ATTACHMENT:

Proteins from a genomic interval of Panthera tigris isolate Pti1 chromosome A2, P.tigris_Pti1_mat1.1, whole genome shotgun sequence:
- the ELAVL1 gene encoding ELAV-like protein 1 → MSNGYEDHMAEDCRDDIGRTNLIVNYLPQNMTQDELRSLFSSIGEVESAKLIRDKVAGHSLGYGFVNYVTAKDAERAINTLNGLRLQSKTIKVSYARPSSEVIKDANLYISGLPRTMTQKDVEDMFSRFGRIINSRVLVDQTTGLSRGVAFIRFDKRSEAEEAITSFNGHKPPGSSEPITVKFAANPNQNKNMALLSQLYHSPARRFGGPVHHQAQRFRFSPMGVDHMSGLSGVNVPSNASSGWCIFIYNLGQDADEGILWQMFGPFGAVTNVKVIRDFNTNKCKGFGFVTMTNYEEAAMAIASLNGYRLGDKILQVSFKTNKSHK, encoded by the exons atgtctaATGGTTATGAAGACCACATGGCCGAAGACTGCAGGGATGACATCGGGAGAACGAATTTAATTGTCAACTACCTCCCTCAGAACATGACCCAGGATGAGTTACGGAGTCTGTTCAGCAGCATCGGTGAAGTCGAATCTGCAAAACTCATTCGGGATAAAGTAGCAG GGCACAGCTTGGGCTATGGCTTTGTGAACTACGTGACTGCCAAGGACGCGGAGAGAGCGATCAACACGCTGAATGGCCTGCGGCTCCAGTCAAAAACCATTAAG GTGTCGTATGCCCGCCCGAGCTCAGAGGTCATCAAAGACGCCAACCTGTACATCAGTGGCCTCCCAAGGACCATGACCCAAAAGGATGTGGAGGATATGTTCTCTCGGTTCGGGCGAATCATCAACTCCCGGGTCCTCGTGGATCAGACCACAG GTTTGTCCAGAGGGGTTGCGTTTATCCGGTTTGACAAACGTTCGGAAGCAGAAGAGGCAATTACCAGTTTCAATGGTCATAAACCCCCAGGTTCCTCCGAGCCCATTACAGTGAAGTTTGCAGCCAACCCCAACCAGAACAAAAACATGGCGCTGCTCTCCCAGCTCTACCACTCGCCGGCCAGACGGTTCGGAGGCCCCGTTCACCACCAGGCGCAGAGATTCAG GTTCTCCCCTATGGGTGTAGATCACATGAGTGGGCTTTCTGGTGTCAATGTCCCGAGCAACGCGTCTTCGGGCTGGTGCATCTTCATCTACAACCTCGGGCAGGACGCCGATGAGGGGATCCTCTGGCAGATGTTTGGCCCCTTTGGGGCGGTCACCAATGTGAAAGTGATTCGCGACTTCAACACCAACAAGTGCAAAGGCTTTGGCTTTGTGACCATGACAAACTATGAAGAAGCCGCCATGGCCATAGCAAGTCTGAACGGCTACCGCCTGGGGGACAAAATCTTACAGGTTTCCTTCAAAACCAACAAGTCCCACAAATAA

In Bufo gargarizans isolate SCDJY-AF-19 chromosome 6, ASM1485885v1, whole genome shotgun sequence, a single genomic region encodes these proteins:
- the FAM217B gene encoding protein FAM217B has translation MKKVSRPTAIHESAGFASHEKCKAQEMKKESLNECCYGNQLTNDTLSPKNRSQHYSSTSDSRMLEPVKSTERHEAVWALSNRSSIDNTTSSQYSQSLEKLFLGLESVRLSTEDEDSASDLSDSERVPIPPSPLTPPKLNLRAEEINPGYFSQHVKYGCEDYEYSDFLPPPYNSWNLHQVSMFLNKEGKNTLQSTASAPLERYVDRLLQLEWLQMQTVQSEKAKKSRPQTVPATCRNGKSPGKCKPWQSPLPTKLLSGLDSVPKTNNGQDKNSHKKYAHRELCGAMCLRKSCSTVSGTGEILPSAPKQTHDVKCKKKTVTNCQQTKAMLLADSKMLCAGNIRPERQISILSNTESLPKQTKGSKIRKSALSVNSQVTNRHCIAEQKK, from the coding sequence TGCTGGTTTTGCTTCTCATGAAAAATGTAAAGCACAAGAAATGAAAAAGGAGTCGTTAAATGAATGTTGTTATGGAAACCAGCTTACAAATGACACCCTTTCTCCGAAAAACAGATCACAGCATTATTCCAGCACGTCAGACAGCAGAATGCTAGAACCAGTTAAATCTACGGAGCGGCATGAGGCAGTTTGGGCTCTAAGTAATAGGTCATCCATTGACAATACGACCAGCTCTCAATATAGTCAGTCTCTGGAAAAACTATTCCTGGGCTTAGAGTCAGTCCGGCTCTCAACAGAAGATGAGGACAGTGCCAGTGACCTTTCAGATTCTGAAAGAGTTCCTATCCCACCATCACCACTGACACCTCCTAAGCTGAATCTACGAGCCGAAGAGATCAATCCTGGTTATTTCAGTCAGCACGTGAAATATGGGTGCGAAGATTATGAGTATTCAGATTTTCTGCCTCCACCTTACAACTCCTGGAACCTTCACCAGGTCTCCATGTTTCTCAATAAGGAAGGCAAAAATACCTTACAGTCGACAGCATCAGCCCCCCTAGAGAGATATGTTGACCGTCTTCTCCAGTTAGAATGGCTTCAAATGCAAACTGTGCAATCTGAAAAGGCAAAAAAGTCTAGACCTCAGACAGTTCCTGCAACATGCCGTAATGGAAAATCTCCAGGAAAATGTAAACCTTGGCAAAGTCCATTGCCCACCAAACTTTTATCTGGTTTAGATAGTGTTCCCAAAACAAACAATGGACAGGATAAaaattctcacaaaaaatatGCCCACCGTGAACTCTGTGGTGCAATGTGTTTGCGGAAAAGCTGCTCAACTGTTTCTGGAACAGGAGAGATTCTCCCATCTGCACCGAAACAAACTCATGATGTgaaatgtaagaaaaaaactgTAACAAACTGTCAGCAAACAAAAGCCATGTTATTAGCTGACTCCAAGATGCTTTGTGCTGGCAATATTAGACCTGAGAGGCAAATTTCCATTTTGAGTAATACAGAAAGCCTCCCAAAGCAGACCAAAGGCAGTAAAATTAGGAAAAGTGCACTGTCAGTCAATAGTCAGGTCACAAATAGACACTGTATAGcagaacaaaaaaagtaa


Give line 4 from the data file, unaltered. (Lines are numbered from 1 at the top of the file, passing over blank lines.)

- the FAM217B gene encoding protein FAM217B has translation MKKVSRPTAIHESAGFASHEKCKAQEMKKESLNECCYGNQLTNDTLSPKNRSQHYSSTSDSRMLEPVKSTERHEAVWALSNRSSIDNTTSSQYSQSLEKLFLGLESVRLSTEDEDSASDLSDSERVPIPPSPLTPPKLNLRAEEINPGYFSQHVKYGCEDYEYSDFLPPPYNSWNLHQVSMFLNKEGKNTLQSTASAPLERYVDRLLQLEWLQMQTVQSEKAKKSRPQTVPATCRNGKSPGKCKPWQSPLPTKLLSGLDSVPKTNNGQDKNSHKKYAHRELCGAMCLRKSCSTVSGTGEILPSAPKQTHDVKCKKKTVTNCQQTKAMLLADSKMLCAGNIRPERQISILSNTESLPKQTKGSKIRKSALSVNSQVTNRHCIAEQKK, from the coding sequence TGCTGGTTTTGCTTCTCATGAAAAATGTAAAGCACAAGAAATGAAAAAGGAGTCGTTAAATGAATGTTGTTATGGAAACCAGCTTACAAATGACACCCTTTCTCCGAAAAACAGATCACAGCATTATTCCAGCACGTCAGACAGCAGAATGCTAGAACCAGTTAAATCTACGGAGCGGCATGAGGCAGTTTGGGCTCTAAGTAATAGGTCATCCATTGACAATACGACCAGCTCTCAATATAGTCAGTCTCTGGAAAAACTATTCCTGGGCTTAGAGTCAGTCCGGCTCTCAACAGAAGATGAGGACAGTGCCAGTGACCTTTCAGATTCTGAAAGAGTTCCTATCCCACCATCACCACTGACACCTCCTAAGCTGAATCTACGAGCCGAAGAGATCAATCCTGGTTATTTCAGTCAGCACGTGAAATATGGGTGCGAAGATTATGAGTATTCAGATTTTCTGCCTCCACCTTACAACTCCTGGAACCTTCACCAGGTCTCCATGTTTCTCAATAAGGAAGGCAAAAATACCTTACAGTCGACAGCATCAGCCCCCCTAGAGAGATATGTTGACCGTCTTCTCCAGTTAGAATGGCTTCAAATGCAAACTGTGCAATCTGAAAAGGCAAAAAAGTCTAGACCTCAGACAGTTCCTGCAACATGCCGTAATGGAAAATCTCCAGGAAAATGTAAACCTTGGCAAAGTCCATTGCCCACCAAACTTTTATCTGGTTTAGATAGTGTTCCCAAAACAAACAATGGACAGGATAAaaattctcacaaaaaatatGCCCACCGTGAACTCTGTGGTGCAATGTGTTTGCGGAAAAGCTGCTCAACTGTTTCTGGAACAGGAGAGATTCTCCCATCTGCACCGAAACAAACTCATGATGTgaaatgtaagaaaaaaactgTAACAAACTGTCAGCAAACAAAAGCCATGTTATTAGCTGACTCCAAGATGCTTTGTGCTGGCAATATTAGACCTGAGAGGCAAATTTCCATTTTGAGTAATACAGAAAGCCTCCCAAAGCAGACCAAAGGCAGTAAAATTAGGAAAAGTGCACTGTCAGTCAATAGTCAGGTCACAAATAGACACTGTATAGcagaacaaaaaaagtaa